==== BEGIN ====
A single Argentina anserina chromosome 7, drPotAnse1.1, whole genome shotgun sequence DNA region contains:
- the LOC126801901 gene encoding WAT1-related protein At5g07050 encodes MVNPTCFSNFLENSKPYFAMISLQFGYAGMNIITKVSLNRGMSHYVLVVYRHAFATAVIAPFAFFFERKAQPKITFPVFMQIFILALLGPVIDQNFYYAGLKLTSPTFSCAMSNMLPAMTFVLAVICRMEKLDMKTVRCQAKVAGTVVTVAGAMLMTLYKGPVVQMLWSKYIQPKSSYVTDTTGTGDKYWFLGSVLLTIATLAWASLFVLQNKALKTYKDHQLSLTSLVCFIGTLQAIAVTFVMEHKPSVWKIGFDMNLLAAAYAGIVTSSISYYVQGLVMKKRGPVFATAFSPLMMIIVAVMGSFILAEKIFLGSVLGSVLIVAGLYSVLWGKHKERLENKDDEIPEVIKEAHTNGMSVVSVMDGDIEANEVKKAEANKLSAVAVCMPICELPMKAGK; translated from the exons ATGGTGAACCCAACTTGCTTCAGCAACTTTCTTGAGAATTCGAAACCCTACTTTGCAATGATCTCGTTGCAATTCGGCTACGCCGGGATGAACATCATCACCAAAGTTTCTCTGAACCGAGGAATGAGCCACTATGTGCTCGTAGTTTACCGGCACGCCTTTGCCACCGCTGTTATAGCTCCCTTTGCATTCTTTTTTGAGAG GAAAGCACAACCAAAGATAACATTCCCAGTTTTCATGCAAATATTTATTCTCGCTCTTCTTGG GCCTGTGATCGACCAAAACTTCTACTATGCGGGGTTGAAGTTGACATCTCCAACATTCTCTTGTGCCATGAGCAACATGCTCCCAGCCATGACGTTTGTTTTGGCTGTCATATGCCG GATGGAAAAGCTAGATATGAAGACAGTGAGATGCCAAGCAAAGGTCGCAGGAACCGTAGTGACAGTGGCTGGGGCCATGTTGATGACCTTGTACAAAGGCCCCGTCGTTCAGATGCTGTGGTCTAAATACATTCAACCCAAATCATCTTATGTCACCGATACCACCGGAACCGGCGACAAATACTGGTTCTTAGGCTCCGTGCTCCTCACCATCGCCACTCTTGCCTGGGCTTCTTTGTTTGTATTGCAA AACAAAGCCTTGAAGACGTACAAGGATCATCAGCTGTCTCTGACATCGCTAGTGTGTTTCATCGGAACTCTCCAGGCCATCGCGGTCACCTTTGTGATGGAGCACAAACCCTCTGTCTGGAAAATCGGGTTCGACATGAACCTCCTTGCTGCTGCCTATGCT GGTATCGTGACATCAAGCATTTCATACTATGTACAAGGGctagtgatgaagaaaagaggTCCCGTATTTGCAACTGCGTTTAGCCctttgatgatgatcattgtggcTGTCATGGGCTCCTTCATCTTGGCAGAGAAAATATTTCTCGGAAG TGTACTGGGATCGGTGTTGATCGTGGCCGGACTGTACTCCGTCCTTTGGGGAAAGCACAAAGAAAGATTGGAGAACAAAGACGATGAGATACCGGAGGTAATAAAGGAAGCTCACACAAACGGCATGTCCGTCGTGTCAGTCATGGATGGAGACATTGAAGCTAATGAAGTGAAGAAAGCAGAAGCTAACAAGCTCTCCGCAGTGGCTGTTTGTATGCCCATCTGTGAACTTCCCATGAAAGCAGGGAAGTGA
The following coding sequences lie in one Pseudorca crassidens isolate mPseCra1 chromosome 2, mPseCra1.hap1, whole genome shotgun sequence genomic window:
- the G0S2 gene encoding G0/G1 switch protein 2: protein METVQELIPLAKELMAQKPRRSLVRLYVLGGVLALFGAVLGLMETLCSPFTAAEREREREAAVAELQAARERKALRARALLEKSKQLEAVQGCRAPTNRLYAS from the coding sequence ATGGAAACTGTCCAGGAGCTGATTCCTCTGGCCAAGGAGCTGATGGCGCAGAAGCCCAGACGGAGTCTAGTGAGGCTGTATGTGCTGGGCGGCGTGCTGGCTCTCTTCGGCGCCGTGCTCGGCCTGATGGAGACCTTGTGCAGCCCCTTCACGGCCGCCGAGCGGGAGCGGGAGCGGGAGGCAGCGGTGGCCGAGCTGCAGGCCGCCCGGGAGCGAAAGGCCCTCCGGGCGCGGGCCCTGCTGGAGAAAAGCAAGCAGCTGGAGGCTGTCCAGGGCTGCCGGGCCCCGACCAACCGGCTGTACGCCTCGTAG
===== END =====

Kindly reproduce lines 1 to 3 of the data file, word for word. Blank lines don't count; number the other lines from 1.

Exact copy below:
A single Argentina anserina chromosome 7, drPotAnse1.1, whole genome shotgun sequence DNA region contains:
- the LOC126801901 gene encoding WAT1-related protein At5g07050 encodes MVNPTCFSNFLENSKPYFAMISLQFGYAGMNIITKVSLNRGMSHYVLVVYRHAFATAVIAPFAFFFERKAQPKITFPVFMQIFILALLGPVIDQNFYYAGLKLTSPTFSCAMSNMLPAMTFVLAVICRMEKLDMKTVRCQAKVAGTVVTVAGAMLMTLYKGPVVQMLWSKYIQPKSSYVTDTTGTGDKYWFLGSVLLTIATLAWASLFVLQNKALKTYKDHQLSLTSLVCFIGTLQAIAVTFVMEHKPSVWKIGFDMNLLAAAYAGIVTSSISYYVQGLVMKKRGPVFATAFSPLMMIIVAVMGSFILAEKIFLGSVLGSVLIVAGLYSVLWGKHKERLENKDDEIPEVIKEAHTNGMSVVSVMDGDIEANEVKKAEANKLSAVAVCMPICELPMKAGK; translated from the exons ATGGTGAACCCAACTTGCTTCAGCAACTTTCTTGAGAATTCGAAACCCTACTTTGCAATGATCTCGTTGCAATTCGGCTACGCCGGGATGAACATCATCACCAAAGTTTCTCTGAACCGAGGAATGAGCCACTATGTGCTCGTAGTTTACCGGCACGCCTTTGCCACCGCTGTTATAGCTCCCTTTGCATTCTTTTTTGAGAG GAAAGCACAACCAAAGATAACATTCCCAGTTTTCATGCAAATATTTATTCTCGCTCTTCTTGG GCCTGTGATCGACCAAAACTTCTACTATGCGGGGTTGAAGTTGACATCTCCAACATTCTCTTGTGCCATGAGCAACATGCTCCCAGCCATGACGTTTGTTTTGGCTGTCATATGCCG GATGGAAAAGCTAGATATGAAGACAGTGAGATGCCAAGCAAAGGTCGCAGGAACCGTAGTGACAGTGGCTGGGGCCATGTTGATGACCTTGTACAAAGGCCCCGTCGTTCAGATGCTGTGGTCTAAATACATTCAACCCAAATCATCTTATGTCACCGATACCACCGGAACCGGCGACAAATACTGGTTCTTAGGCTCCGTGCTCCTCACCATCGCCACTCTTGCCTGGGCTTCTTTGTTTGTATTGCAA AACAAAGCCTTGAAGACGTACAAGGATCATCAGCTGTCTCTGACATCGCTAGTGTGTTTCATCGGAACTCTCCAGGCCATCGCGGTCACCTTTGTGATGGAGCACAAACCCTCTGTCTGGAAAATCGGGTTCGACATGAACCTCCTTGCTGCTGCCTATGCT GGTATCGTGACATCAAGCATTTCATACTATGTACAAGGGctagtgatgaagaaaagaggTCCCGTATTTGCAACTGCGTTTAGCCctttgatgatgatcattgtggcTGTCATGGGCTCCTTCATCTTGGCAGAGAAAATATTTCTCGGAAG TGTACTGGGATCGGTGTTGATCGTGGCCGGACTGTACTCCGTCCTTTGGGGAAAGCACAAAGAAAGATTGGAGAACAAAGACGATGAGATACCGGAGGTAATAAAGGAAGCTCACACAAACGGCATGTCCGTCGTGTCAGTCATGGATGGAGACATTGAAGCTAATGAAGTGAAGAAAGCAGAAGCTAACAAGCTCTCCGCAGTGGCTGTTTGTATGCCCATCTGTGAACTTCCCATGAAAGCAGGGAAGTGA
The following coding sequences lie in one Pseudorca crassidens isolate mPseCra1 chromosome 2, mPseCra1.hap1, whole genome shotgun sequence genomic window: